Birds of a Feather

Local logger looks to new career path working in a different way with wood.

Members of Project Watershed—wearing red in support of the heart of the watershed—help spread the word at the Courtenay River Estuary.  Pictured are Barbara Price, Suzanne Murray,Gayle Ord, Steph Nathan, Don Castleden, Ruby Berry, Tom Dishlevoy, Ronna-Rae Leonard, Ron Wall, Jack Minard, Dave Lacelle, Krista Kaptein.

It is at the heart of our community but many people don’t know much about it or even stop to appreciate it. It’s not a flashy tourist attraction or a well-used civic building but it is of great significance to Comox Valley residents as well as visitors. It’s the Courtenay River Estuary. And Project Watershed is looking to change the perception of the estuary this fall by organizing the “Heart of the Watershed: a Symposium on the Courtenay River Estuary”.

To be held on October 3-4, the program will look into the history and importance of the estuary as well as present conditions, challenges and visions for the future. Events will include guest speakers, displays, workshops and field trips designed to increase the understanding and awareness of the work being done to protect and restore the estuary.

Comox Valley Project Watershed Society is a non-profit society that was established in 1993 by a small group of concerned citizens. They are currently focusing on three areas: Sensitive Habitat Stewardship, Baynes Sound Stewardship, and Wetlandkeepers/Streamkeepers. Their mission statement is “to promote community stewardship of Comox Valley watersheds through education, information and action.”

For Project Watershed, community stewardship means “taking personal and collective responsibility for the protection and restoration of our home watersheds. Each person lives in a watershed, each person must take some responsibility to ensure that our watershed heritage is passed on to succeeding generations in good health.”

The rapid growth of the Comox Valley is putting extra strain on the local rivers and wetlands. The water quality of Baynes Sound has declined over the past decade, many wetlands have been lost through urban development and shorelines have been cleared or changed for developments, agriculture and aquaculture.

The Courtenay River Estuary is part of a ‘super-estuary’ that includes Baynes Sound and Georgia Strait. This area is of national and global significance in terms of wildlife and economics. Roughly 50 per cent of British Columbia’s shellfish industry operates in Baynes Sound. Also, estuaries are visited by more than five million migrating waterfowl in British Columbia every year. During the peak of the herring spawn, more than 60,000 birds descend on our region. The health of Baynes Sound is dependent on the health of all the watersheds that flow into it.

To ensure these areas are protected, Project Watershed has new programs that have been designed to increase public awareness and understanding of positive steps that can be taken to change how both wastewater and sensitive habitats are managed. The Courtenay River Symposium is one of these educational programs.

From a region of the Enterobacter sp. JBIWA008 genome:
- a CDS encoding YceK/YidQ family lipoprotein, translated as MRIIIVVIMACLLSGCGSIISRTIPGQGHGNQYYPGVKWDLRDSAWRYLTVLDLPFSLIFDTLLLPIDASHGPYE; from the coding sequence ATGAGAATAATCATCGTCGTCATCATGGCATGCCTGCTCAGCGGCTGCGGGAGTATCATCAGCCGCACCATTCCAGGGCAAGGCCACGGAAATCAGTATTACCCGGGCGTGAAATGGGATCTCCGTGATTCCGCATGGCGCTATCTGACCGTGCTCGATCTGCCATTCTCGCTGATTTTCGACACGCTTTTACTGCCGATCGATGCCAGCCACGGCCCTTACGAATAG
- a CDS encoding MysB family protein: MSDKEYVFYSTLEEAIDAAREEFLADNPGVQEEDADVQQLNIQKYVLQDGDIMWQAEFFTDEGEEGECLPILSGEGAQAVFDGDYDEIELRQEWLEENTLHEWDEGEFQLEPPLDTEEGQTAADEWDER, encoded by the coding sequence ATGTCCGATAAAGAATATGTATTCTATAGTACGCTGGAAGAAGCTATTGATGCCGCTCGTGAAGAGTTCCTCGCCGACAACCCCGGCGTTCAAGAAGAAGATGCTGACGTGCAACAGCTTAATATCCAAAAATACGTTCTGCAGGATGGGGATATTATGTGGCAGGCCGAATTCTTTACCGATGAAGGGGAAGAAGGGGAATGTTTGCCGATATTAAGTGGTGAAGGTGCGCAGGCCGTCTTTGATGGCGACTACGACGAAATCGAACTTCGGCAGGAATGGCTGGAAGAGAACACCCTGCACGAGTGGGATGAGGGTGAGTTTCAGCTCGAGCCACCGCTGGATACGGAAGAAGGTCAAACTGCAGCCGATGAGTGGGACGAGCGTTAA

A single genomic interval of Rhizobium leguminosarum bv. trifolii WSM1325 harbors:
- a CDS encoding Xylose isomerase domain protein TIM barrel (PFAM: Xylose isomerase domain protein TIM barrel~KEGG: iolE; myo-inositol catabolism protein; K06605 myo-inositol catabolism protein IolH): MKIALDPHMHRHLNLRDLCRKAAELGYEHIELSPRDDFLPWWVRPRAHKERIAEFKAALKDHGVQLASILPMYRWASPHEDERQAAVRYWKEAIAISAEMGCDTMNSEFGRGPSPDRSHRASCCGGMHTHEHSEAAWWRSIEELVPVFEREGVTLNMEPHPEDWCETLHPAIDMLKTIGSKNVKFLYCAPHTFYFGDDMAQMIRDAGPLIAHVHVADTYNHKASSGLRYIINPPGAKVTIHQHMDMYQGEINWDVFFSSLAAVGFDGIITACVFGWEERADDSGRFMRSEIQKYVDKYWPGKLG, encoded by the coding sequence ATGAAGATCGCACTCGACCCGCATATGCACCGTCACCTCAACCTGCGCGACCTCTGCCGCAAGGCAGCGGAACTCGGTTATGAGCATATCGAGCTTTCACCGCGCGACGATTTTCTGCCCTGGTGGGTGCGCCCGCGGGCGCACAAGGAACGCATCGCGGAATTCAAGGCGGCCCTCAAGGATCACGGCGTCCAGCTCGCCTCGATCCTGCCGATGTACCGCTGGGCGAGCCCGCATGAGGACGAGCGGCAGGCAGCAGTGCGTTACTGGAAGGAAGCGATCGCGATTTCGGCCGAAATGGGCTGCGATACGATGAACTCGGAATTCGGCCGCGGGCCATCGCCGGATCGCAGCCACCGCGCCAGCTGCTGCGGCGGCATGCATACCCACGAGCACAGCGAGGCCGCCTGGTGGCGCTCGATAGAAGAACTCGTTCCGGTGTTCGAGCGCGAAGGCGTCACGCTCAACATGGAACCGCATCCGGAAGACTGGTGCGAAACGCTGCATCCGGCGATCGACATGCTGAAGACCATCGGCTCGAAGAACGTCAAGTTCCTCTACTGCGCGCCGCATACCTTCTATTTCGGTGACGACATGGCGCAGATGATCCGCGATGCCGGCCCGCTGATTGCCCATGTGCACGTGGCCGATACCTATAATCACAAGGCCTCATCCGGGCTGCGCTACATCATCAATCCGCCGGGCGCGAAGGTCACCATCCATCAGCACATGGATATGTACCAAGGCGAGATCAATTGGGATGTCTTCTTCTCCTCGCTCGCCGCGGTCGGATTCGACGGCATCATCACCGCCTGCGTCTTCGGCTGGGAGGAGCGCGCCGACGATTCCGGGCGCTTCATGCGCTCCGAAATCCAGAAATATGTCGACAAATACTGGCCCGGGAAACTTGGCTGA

To highlight the importance of estuaries, Project Watershed has lined up several keynote speakers for the symposium. Dr. Thomas Homer-Dixon whose books include The Upside of Down: Catastrophe, Creativity, and the Renewal of Civilization and The Ingenuity Gap will focus on increasing resilience of human/natural systems as vital to renewal in the face of change.

“We are going to have some first-rate speakers who can talk about the Estuary from their various backgrounds,” says Don Castleden, chair of Project Watershed. “It’s really an educational forum, where they are going to be telling us about different features of the estuary, how it works, and its importance.”

Dr. Will Marsh, author of several books and papers on landscape planning and environmental management, will discuss the need to address systems, including watersheds, longshore and groundwater, in planning for sustainable communities. Dr. Rob Butler, adjunct professor at Simon Fraser University and president of the Pacific Wildlife Foundation, will speak on the significance of the Courtenay and Comox Valley in relation to the Pacific Flyway and the Strait of Georgia.

Other speakers will include Wedlidi Speck, who will offer a First Nations perspective. Nancy Greene will present her archaeological research on the significance of the fishing weirs of the estuary and Dan Buffett of Ducks Unlimited will have information on the ranking of the Courtenay Estuary among BC estuaries.

Tim Clermont of the Nature Trust will include updates on a proposed Wildlife Management Area for the entire area, including Baynes Sound. Michele Deakin of Mid Vancouver Island Habitat Enhancement Society will speak on the example of the Englishman River Estuary. There are many more speakers and activities scheduled for the two-day symposium; visit the Comox Valley Project Watershed Society website over the summer months for regular updates and more information.

Castleden advocates that the Estuary needs to be seen as a community feature. “In Vancouver it is Stanley Park. Everyone knows the park and how important that is to the city—and Beacon Hill in Victoria—these sort of stand out as features that the communities have preserved as an important feature.”